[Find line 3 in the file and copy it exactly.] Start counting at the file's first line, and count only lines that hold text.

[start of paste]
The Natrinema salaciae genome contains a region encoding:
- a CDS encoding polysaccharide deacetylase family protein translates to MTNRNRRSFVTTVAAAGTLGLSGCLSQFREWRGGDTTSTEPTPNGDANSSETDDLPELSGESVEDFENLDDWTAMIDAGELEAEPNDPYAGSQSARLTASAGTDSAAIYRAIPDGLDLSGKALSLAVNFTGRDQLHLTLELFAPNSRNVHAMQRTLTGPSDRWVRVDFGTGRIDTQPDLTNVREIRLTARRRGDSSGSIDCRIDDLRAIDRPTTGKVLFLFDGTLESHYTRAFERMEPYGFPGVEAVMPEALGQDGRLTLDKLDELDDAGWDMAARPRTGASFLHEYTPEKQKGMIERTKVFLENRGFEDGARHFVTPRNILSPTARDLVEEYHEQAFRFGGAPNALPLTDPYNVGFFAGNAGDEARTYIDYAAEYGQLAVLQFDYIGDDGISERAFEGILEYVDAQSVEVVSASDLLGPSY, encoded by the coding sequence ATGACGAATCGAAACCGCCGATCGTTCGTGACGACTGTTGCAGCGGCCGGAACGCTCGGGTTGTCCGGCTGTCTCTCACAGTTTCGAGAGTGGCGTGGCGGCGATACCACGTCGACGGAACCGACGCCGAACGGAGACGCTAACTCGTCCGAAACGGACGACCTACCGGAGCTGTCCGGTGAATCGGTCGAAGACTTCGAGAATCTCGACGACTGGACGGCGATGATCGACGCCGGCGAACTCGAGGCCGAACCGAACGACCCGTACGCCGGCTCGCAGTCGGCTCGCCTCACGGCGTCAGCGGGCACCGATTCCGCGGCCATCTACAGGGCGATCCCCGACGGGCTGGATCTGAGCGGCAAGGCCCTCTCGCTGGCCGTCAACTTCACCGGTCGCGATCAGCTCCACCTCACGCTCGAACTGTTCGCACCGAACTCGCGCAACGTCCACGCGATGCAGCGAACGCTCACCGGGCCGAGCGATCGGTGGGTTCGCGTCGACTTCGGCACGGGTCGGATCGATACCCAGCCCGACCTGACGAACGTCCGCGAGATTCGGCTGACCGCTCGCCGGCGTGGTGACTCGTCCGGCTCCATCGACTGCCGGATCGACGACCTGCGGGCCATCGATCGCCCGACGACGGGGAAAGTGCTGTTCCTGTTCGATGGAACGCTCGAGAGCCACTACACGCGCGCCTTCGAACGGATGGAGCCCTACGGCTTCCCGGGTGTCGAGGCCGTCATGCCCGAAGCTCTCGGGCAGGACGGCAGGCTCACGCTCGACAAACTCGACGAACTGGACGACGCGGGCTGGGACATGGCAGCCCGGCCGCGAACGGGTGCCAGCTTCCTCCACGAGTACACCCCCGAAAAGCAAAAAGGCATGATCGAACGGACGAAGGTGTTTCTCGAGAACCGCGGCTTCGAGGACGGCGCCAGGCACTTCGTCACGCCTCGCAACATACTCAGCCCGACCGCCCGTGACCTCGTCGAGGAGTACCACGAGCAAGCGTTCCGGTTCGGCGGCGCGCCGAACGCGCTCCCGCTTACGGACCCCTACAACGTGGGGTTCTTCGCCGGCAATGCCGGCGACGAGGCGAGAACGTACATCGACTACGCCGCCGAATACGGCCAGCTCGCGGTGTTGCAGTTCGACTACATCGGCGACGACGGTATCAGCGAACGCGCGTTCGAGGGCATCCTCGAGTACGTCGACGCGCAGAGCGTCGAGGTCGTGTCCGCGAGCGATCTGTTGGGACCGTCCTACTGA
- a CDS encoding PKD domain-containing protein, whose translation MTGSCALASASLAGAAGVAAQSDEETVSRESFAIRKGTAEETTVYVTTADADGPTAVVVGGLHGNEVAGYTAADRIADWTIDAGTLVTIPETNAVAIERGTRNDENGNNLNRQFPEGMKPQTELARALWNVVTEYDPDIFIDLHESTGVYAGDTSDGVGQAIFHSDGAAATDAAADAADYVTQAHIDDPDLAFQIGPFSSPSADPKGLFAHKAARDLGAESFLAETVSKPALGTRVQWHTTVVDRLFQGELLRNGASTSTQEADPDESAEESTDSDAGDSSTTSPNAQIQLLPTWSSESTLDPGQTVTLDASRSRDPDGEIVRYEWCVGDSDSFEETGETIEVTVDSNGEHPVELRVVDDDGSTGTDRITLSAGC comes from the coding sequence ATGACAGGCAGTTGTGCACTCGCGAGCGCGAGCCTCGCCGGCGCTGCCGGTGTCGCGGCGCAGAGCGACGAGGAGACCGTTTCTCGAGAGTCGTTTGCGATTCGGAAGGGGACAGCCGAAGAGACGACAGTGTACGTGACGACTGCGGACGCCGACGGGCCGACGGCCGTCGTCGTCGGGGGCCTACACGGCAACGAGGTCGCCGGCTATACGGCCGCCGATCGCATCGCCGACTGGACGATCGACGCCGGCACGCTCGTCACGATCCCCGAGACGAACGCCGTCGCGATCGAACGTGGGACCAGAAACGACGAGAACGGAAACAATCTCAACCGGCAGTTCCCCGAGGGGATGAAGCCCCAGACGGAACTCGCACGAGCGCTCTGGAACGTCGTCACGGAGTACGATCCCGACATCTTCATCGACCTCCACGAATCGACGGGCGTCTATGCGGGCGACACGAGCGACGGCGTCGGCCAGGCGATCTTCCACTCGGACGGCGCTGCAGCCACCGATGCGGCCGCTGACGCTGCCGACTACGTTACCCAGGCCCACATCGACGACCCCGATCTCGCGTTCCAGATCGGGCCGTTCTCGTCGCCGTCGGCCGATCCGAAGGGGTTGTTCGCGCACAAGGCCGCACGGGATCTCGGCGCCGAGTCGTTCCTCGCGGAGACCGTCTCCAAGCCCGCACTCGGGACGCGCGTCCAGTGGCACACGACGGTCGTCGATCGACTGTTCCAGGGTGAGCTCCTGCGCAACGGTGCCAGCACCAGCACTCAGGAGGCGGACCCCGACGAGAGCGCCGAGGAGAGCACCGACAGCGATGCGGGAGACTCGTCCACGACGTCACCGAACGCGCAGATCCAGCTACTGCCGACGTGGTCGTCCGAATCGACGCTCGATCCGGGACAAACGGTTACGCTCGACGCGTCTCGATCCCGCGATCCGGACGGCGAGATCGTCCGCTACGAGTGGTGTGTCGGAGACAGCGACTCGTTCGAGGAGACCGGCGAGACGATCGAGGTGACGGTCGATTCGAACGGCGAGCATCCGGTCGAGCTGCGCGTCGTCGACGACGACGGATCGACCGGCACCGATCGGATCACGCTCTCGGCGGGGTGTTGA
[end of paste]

- a CDS encoding PKD domain-containing protein, whose translation MTGSCALASASLAGAAGVAAQSDEETVSRESFAIRKGTAEETTVYVTTADADGPTAVVVGGLHGNEVAGYTAADRIADWTIDAGTLVTIPETNAVAIERGTRNDENGNNLNRQFPEGMKPQTELARALWNVVTEYDPDIFIDLHESTGVYAGDTSDGVGQAIFHSDGAAATDAAADAADYVTQAHIDDPDLAFQIGPFSSPSADPKGLFAHKAARDLGAESFLAETVSKPALGTRVQWHTTVVDRLFQGELLRNGASTSTQEADPDESAEESTDSDAGDSSTTSPNAQIQLLPTWSSESTLDPGQTVTLDASRSRDPDGEIVRYEWCVGDSDSFEETGETIEVTVDSNGEHPVELRVVDDDGSTGTDRITLSAGC comes from the coding sequence ATGACAGGCAGTTGTGCACTCGCGAGCGCGAGCCTCGCCGGCGCTGCCGGTGTCGCGGCGCAGAGCGACGAGGAGACCGTTTCTCGAGAGTCGTTTGCGATTCGGAAGGGGACAGCCGAAGAGACGACAGTGTACGTGACGACTGCGGACGCCGACGGGCCGACGGCCGTCGTCGTCGGGGGCCTACACGGCAACGAGGTCGCCGGCTATACGGCCGCCGATCGCATCGCCGACTGGACGATCGACGCCGGCACGCTCGTCACGATCCCCGAGACGAACGCCGTCGCGATCGAACGTGGGACCAGAAACGACGAGAACGGAAACAATCTCAACCGGCAGTTCCCCGAGGGGATGAAGCCCCAGACGGAACTCGCACGAGCGCTCTGGAACGTCGTCACGGAGTACGATCCCGACATCTTCATCGACCTCCACGAATCGACGGGCGTCTATGCGGGCGACACGAGCGACGGCGTCGGCCAGGCGATCTTCCACTCGGACGGCGCTGCAGCCACCGATGCGGCCGCTGACGCTGCCGACTACGTTACCCAGGCCCACATCGACGACCCCGATCTCGCGTTCCAGATCGGGCCGTTCTCGTCGCCGTCGGCCGATCCGAAGGGGTTGTTCGCGCACAAGGCCGCACGGGATCTCGGCGCCGAGTCGTTCCTCGCGGAGACCGTCTCCAAGCCCGCACTCGGGACGCGCGTCCAGTGGCACACGACGGTCGTCGATCGACTGTTCCAGGGTGAGCTCCTGCGCAACGGTGCCAGCACCAGCACTCAGGAGGCGGACCCCGACGAGAGCGCCGAGGAGAGCACCGACAGCGATGCGGGAGACTCGTCCACGACGTCACCGAACGCGCAGATCCAGCTACTGCCGACGTGGTCGTCCGAATCGACGCTCGATCCGGGACAAACGGTTACGCTCGACGCGTCTCGATCCCGCGATCCGGACGGCGAGATCGTCCGCTACGAGTGGTGTGTCGGAGACAGCGACTCGTTCGAGGAGACCGGCGAGACGATCGAGGTGACGGTCGATTCGAACGGCGAGCATCCGGTCGAGCTGCGCGTCGTCGACGACGACGGATCGACCGGCACCGATCGGATCACGCTCTCGGCGGGGTGTTGA